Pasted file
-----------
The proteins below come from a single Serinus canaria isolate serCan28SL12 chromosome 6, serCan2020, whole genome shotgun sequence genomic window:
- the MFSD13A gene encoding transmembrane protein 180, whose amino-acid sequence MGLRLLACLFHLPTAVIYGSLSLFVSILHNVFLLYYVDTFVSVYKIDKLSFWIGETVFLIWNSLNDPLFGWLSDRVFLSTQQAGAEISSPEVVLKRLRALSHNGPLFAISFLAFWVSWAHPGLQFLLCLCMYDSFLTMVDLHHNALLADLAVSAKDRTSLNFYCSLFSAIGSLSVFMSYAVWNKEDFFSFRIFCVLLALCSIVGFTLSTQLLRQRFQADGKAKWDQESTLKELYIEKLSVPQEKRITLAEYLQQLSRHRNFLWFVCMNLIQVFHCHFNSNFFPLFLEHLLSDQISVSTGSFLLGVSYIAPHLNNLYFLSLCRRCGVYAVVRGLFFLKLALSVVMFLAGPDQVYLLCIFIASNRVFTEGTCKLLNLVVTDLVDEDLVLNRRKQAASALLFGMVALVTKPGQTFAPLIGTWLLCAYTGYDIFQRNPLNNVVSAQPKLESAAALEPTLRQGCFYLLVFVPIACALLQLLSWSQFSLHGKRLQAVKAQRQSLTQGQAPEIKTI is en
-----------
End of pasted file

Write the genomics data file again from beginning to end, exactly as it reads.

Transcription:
The proteins below come from a single Serinus canaria isolate serCan28SL12 chromosome 6, serCan2020, whole genome shotgun sequence genomic window:
- the MFSD13A gene encoding transmembrane protein 180, whose amino-acid sequence MGLRLLACLFHLPTAVIYGSLSLFVSILHNVFLLYYVDTFVSVYKIDKLSFWIGETVFLIWNSLNDPLFGWLSDRVFLSTQQAGAEISSPEVVLKRLRALSHNGPLFAISFLAFWVSWAHPGLQFLLCLCMYDSFLTMVDLHHNALLADLAVSAKDRTSLNFYCSLFSAIGSLSVFMSYAVWNKEDFFSFRIFCVLLALCSIVGFTLSTQLLRQRFQADGKAKWDQESTLKELYIEKLSVPQEKRITLAEYLQQLSRHRNFLWFVCMNLIQVFHCHFNSNFFPLFLEHLLSDQISVSTGSFLLGVSYIAPHLNNLYFLSLCRRCGVYAVVRGLFFLKLALSVVMFLAGPDQVYLLCIFIASNRVFTEGTCKLLNLVVTDLVDEDLVLNRRKQAASALLFGMVALVTKPGQTFAPLIGTWLLCAYTGYDIFQRNPLNNVVSAQPKLESAAALEPTLRQGCFYLLVFVPIACALLQLLSWSQFSLHGKRLQAVKAQRQSLTQGQAPEIKTI is en